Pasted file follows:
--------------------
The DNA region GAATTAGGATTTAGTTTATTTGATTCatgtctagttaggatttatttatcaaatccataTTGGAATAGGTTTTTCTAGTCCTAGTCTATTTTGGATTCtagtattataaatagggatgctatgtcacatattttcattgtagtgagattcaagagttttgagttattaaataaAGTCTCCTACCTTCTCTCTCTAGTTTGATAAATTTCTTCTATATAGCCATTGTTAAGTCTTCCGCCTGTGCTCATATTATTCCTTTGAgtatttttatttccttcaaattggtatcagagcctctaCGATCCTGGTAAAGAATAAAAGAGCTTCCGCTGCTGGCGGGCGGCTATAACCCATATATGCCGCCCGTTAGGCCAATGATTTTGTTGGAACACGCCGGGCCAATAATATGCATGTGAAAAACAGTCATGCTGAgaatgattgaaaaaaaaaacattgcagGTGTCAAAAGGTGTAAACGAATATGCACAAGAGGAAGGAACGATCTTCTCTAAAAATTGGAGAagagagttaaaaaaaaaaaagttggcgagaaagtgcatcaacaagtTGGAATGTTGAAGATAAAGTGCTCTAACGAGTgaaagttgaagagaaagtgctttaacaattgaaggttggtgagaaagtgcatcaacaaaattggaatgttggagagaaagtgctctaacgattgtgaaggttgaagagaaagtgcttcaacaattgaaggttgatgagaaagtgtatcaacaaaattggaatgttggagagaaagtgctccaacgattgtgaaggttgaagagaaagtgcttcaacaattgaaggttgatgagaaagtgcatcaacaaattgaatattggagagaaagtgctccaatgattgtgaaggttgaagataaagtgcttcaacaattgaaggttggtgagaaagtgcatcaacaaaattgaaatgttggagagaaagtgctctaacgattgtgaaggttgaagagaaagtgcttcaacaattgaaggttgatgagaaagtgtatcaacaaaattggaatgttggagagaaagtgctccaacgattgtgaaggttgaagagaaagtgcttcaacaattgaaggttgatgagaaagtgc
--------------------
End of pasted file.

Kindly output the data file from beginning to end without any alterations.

The DNA region GAATTAGGATTTAGTTTATTTGATTCatgtctagttaggatttatttatcaaatccataTTGGAATAGGTTTTTCTAGTCCTAGTCTATTTTGGATTCtagtattataaatagggatgctatgtcacatattttcattgtagtgagattcaagagttttgagttattaaataaAGTCTCCTACCTTCTCTCTCTAGTTTGATAAATTTCTTCTATATAGCCATTGTTAAGTCTTCCGCCTGTGCTCATATTATTCCTTTGAgtatttttatttccttcaaattggtatcagagcctctaCGATCCTGGTAAAGAATAAAAGAGCTTCCGCTGCTGGCGGGCGGCTATAACCCATATATGCCGCCCGTTAGGCCAATGATTTTGTTGGAACACGCCGGGCCAATAATATGCATGTGAAAAACAGTCATGCTGAgaatgattgaaaaaaaaaacattgcagGTGTCAAAAGGTGTAAACGAATATGCACAAGAGGAAGGAACGATCTTCTCTAAAAATTGGAGAagagagttaaaaaaaaaaaagttggcgagaaagtgcatcaacaagtTGGAATGTTGAAGATAAAGTGCTCTAACGAGTgaaagttgaagagaaagtgctttaacaattgaaggttggtgagaaagtgcatcaacaaaattggaatgttggagagaaagtgctctaacgattgtgaaggttgaagagaaagtgcttcaacaattgaaggttgatgagaaagtgtatcaacaaaattggaatgttggagagaaagtgctccaacgattgtgaaggttgaagagaaagtgcttcaacaattgaaggttgatgagaaagtgcatcaacaaattgaatattggagagaaagtgctccaatgattgtgaaggttgaagataaagtgcttcaacaattgaaggttggtgagaaagtgcatcaacaaaattgaaatgttggagagaaagtgctctaacgattgtgaaggttgaagagaaagtgcttcaacaattgaaggttgatgagaaagtgtatcaacaaaattggaatgttggagagaaagtgctccaacgattgtgaaggttgaagagaaagtgcttcaacaattgaaggttgatgagaaagtgc